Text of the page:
ABBY RAMIREZ: I think we always prepare the same. We never prepare any differently. But I think today we just had a lot more energy from the get-go, and we didn't wait and we didn't hold back at all. So I think we just like put it all out there from the beginning.

HAYLIE WAGNER: I think they said it all. It starts with the first pitch, and we go out there and we attack and our energy was up, and C-Lo (Sierra Lawrence) got us going with the bats, and she's the spark of our team. She's up there and ready to go, and it just carries on with our team.

Q. Sierra, for those of us that haven't seen you play live until you got here tell us the story behind your eye black. It's fairly pronounced?

SIERRA ROMERO: I don't even know. I think it looks cool. I don't know. I am very superstitious. You can ask Megan (Betsa) about this. Whatever type eye black she does, whether it's two stripes or three stripes or none, I do whatever she does. It's just how I am and what I'll continue to do.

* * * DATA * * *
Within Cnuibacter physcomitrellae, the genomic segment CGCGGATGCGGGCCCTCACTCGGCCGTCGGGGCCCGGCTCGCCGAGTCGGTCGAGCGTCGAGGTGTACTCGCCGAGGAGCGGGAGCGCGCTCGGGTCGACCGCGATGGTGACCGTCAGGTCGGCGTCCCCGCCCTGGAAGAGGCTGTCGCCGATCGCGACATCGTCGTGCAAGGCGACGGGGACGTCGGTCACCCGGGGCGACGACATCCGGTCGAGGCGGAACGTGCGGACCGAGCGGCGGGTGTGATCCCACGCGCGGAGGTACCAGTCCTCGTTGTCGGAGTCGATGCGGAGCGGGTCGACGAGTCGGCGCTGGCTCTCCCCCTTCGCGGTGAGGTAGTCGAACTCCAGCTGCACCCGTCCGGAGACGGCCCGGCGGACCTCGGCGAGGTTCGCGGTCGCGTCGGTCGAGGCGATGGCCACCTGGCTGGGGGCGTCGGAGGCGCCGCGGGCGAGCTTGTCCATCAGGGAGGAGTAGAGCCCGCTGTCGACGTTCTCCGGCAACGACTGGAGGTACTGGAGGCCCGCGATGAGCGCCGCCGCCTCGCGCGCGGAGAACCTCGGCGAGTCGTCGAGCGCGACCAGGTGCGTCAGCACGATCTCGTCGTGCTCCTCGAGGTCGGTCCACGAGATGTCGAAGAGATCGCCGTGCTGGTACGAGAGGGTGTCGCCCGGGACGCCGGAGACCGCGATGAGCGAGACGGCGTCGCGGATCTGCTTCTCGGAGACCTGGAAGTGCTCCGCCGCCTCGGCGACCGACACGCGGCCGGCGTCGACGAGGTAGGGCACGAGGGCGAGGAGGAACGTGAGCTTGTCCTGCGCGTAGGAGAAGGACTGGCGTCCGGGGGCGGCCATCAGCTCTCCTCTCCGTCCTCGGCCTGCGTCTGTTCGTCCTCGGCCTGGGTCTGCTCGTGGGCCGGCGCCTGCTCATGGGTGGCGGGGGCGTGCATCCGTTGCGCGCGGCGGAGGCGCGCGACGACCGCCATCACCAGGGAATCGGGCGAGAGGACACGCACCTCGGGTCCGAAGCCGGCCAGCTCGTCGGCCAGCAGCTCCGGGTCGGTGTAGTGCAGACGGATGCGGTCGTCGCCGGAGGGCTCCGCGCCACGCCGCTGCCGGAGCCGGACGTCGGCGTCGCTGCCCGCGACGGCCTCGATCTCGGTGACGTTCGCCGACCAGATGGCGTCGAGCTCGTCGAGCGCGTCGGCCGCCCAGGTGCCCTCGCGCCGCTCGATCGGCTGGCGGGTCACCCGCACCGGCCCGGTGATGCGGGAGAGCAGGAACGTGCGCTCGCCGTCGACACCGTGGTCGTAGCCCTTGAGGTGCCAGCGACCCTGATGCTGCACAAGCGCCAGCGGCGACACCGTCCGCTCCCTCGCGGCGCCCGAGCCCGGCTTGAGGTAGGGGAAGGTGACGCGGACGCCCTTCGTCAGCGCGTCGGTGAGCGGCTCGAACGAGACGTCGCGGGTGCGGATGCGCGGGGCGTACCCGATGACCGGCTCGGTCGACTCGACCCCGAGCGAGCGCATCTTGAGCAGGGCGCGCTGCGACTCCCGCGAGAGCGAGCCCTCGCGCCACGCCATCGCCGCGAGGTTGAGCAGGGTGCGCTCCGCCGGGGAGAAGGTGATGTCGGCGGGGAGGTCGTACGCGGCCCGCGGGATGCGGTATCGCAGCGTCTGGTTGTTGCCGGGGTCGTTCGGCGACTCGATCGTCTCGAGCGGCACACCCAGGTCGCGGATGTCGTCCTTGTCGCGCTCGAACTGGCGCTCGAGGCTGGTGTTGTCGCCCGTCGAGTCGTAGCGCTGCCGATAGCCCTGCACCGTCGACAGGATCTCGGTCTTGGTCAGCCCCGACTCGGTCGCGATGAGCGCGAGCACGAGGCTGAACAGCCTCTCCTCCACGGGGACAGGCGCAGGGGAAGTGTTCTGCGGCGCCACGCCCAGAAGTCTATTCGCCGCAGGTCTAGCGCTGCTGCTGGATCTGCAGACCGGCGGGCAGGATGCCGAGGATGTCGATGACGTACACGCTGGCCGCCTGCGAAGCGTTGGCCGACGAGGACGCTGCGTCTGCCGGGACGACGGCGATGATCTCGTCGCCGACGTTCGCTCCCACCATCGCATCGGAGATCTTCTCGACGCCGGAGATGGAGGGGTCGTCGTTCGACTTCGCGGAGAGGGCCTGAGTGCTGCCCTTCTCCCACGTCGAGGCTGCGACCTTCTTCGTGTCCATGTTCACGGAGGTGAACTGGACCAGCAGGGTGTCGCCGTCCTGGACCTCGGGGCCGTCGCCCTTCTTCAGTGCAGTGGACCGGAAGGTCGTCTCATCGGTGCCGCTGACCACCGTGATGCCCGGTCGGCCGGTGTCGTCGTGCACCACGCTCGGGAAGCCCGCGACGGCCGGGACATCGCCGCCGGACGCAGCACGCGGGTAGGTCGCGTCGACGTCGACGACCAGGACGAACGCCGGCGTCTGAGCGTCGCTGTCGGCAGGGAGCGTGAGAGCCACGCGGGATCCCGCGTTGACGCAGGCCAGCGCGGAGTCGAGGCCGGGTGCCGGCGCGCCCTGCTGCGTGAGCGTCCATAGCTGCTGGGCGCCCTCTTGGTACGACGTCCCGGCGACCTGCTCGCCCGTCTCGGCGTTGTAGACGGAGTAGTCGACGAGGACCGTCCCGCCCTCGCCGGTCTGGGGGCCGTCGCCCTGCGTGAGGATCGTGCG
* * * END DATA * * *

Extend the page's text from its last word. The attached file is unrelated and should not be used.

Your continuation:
THE MODERATOR: At this time we have Florida head coach Tim Walton, student-athlete Taylore Fuller and student-athlete Lauren Haeger. Coach, general comments about the game.

COACH WALTON: First of all, congratulations to Michigan. I thought they played a really good defensive game. Haylie Wagner pitched a really good one. And I thought their intensity right from pitch one was good, just a good softball game. Obviously we came up on the short end of the stick with the runs but good softball play, some good defense all the way around. I know Michigan wants more hits. And four was enough to win for them. But overall it's a game of find a way to get runners in scoring position. We weren't able to do that.